Bibliophiliac is the space where one passionate, voracious reader reflects on books and the reading life. You will find reviews, analysis, links, and reflections on poetry and prose both in and out of the mainstream.
A book must be the axe for the frozen sea within us. Franz Kafka
Tuesday, April 19, 2011
Review: If I Loved You, I Would Tell You This
hardcover, $24.00, published 2010
paperback release, April 26, 2011
This is one of the most accomplished collections of short stories that I've read, and If I Loved You, I Would Tell You This reminded me of all that there is to love in stories. The beautiful completeness of the form, the spareness, the way the inessential is stripped away, and yet you still have life. If I Loved You, I Would Tell You This is Robin Black's debut collection, and in it she finds just the right tightrope balance between the ordinary and the unexpected. The opening story in the collection, "The Guide," is about a father and his blind daughter traveling to meet her guide dog--the father's replacement really. Everything in the story is pitch-perfect: the father's unresolved anger over his daughter's blindness, his guilty escape into an affair, the daughter's ability to see it all, and the father's inability to see so many things.
"If I Loved You," a story told in the tricky second person, holds death at a distance, barely. I'm still thinking about this story, how it works, and why. In fact, the stories and characters of If I Loved You, I Would Tell You This are still walking around in my head, more than two weeks after reading the collection. Clara, the central character in "Immortalizing John Parker," is a portrait artist who seems to live an austere and orderly existence. Her unexpected secret, and the revelation of her secret to her former husband, are still resonating in this reader's mind.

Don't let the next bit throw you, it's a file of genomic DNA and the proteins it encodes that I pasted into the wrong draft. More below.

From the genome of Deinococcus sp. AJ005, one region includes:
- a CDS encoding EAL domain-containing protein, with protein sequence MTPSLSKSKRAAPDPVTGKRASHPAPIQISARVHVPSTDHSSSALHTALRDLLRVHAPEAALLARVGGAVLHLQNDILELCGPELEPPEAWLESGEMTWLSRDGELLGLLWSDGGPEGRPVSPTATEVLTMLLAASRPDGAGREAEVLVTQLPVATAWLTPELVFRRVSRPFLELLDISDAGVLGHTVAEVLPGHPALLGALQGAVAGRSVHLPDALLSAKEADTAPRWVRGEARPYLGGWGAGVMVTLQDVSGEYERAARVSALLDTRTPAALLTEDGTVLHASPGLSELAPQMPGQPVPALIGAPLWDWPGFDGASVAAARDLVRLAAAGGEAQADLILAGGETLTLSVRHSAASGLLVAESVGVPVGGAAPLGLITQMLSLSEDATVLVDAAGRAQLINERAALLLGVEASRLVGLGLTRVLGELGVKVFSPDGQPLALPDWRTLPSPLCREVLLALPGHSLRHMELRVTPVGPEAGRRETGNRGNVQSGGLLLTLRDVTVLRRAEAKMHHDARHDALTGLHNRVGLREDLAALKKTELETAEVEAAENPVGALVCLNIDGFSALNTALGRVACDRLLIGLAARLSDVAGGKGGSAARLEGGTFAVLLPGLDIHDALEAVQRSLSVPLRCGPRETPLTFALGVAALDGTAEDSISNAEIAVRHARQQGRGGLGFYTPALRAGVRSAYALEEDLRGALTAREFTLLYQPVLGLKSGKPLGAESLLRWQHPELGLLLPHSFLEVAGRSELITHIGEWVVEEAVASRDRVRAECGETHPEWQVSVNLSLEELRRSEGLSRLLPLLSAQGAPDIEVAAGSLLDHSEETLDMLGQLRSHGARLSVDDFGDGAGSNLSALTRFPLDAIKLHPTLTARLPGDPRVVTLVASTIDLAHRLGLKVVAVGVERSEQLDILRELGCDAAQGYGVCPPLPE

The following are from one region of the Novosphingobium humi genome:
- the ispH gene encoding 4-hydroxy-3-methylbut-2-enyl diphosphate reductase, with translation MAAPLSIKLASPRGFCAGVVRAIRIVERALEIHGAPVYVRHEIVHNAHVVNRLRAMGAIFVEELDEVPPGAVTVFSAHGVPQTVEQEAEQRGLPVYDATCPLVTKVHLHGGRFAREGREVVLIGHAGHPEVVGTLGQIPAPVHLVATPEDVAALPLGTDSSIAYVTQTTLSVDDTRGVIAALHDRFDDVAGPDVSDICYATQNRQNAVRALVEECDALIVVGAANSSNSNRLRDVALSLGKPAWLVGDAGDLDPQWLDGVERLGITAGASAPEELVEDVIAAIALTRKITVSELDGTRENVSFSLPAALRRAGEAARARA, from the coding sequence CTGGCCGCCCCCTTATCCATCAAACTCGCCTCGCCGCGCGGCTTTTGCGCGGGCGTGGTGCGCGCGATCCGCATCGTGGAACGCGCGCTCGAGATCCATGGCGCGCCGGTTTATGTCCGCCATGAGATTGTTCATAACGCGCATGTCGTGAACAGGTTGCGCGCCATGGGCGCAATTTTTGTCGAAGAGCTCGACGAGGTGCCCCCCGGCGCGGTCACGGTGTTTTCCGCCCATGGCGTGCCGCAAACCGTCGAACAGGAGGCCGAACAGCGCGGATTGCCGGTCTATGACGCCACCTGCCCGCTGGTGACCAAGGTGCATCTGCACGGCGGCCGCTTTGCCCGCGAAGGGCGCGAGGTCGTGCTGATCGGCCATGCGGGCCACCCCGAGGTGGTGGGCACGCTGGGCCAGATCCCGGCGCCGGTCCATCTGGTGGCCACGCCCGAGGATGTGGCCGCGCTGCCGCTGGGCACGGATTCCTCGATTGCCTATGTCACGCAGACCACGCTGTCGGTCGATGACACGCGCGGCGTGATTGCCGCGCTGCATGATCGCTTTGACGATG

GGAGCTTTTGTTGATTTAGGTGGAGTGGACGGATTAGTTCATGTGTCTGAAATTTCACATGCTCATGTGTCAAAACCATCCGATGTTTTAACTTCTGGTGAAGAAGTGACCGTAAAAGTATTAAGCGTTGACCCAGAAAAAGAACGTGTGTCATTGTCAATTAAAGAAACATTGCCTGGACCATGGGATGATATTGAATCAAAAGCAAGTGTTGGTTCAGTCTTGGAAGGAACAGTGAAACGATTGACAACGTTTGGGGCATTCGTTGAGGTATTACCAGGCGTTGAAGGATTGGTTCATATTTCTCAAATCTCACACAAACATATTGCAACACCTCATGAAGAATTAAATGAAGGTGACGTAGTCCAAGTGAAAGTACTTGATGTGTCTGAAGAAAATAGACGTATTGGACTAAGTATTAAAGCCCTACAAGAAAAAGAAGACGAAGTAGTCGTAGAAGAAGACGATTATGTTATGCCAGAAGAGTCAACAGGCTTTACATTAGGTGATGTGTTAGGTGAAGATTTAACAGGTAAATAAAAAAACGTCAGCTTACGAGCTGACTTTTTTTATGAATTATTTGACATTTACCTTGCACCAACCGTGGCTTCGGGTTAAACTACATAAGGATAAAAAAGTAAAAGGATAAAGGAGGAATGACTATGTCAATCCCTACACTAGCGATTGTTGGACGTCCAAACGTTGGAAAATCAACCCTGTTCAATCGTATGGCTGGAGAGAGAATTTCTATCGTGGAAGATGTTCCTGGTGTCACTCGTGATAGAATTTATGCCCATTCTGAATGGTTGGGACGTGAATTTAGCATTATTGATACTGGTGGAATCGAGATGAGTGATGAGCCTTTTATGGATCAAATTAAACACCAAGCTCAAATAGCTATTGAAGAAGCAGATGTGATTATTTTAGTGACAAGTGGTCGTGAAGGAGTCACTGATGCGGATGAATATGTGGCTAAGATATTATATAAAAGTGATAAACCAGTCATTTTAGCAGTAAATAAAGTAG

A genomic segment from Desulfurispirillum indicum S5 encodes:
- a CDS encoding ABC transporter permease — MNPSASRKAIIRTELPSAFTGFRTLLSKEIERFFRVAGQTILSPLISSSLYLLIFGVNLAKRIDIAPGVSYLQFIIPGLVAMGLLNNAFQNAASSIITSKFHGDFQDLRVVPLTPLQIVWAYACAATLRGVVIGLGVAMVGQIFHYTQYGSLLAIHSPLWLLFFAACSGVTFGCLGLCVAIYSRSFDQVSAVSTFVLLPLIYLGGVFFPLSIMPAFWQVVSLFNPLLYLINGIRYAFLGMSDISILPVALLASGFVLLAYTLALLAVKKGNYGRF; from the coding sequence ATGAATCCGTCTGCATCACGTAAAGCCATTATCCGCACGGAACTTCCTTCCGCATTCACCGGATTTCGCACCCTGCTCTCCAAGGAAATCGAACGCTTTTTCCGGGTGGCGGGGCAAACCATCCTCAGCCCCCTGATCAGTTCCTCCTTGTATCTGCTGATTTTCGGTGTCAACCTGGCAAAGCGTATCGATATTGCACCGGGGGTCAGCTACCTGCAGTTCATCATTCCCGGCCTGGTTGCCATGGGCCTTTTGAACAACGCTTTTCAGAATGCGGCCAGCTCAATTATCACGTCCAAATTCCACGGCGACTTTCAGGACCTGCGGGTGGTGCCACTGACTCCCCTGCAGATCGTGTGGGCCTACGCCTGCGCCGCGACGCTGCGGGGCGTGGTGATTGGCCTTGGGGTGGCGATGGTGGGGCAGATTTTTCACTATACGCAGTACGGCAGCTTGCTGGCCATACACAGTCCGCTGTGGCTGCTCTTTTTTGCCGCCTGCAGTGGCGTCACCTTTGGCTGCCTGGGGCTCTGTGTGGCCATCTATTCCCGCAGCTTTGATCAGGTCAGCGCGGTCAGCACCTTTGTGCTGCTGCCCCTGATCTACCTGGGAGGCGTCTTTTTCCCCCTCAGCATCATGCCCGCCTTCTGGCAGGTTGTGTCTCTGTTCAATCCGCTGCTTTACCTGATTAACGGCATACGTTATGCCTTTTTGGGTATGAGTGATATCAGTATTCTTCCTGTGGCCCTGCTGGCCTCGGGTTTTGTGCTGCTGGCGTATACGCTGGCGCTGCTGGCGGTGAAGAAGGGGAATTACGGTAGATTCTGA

In a short story collection there is often a kind of sameness to the stories. I didn't find that with If I Loved You, I Would Tell You This. Each story seemed to deliver its own peculiar pleasurable jolt: of surprise, of recognition, of rueful agreement. Not only that, there is a pleasing variety to the characters and their worlds. In "Harriet Elliot" a strangely adult fifth grader arrives at an experimental school and spins a fantastic tale of her own kidnapping. In "A Country Where You Once Lived" a father visits his estranged adult daughter and reaches a thoroughly unexpected understanding with his former wife. The final story, "The History of the World" just keeps going deeper and deeper: until the writer delves down into the most secret, the most unsettling, the truest places in her characters.
If I Loved You, I Would Tell You This brought me back to the story; this book reminded me of the beauty of this form. Reading Robin Black's collection was like watching the most slender, amazing, accomplished aerialist fly through the air time and time again--wondrous. I highly recommend If I Loved You, I Would Tell You This for anyone who needs stories (that's all of us, folks).